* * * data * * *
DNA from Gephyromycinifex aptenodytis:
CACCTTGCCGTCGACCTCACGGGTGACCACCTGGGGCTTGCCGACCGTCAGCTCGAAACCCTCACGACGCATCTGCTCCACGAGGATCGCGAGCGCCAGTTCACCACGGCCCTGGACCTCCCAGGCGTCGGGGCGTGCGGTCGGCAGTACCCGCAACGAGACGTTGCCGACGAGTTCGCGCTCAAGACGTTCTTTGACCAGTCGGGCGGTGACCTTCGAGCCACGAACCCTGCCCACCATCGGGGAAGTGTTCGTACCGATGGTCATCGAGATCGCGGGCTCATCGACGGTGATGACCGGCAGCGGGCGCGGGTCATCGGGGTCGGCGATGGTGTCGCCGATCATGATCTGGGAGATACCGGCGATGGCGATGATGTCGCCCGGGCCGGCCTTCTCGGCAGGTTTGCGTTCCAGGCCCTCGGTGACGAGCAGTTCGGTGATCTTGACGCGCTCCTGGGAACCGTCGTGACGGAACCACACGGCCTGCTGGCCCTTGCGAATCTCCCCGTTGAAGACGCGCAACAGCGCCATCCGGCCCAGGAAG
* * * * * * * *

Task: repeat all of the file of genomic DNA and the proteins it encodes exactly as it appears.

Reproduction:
DNA from Gephyromycinifex aptenodytis:
CACCTTGCCGTCGACCTCACGGGTGACCACCTGGGGCTTGCCGACCGTCAGCTCGAAACCCTCACGACGCATCTGCTCCACGAGGATCGCGAGCGCCAGTTCACCACGGCCCTGGACCTCCCAGGCGTCGGGGCGTGCGGTCGGCAGTACCCGCAACGAGACGTTGCCGACGAGTTCGCGCTCAAGACGTTCTTTGACCAGTCGGGCGGTGACCTTCGAGCCACGAACCCTGCCCACCATCGGGGAAGTGTTCGTACCGATGGTCATCGAGATCGCGGGCTCATCGACGGTGATGACCGGCAGCGGGCGCGGGTCATCGGGGTCGGCGATGGTGTCGCCGATCATGATCTGGGAGATACCGGCGATGGCGATGATGTCGCCCGGGCCGGCCTTCTCGGCAGGTTTGCGTTCCAGGCCCTCGGTGACGAGCAGTTCGGTGATCTTGACGCGCTCCTGGGAACCGTCGTGACGGAACCACACGGCCTGCTGGCCCTTGCGAATCTCCCCGTTGAAGACGCGCAACAGCGCCATCCGGCCCAGGAAG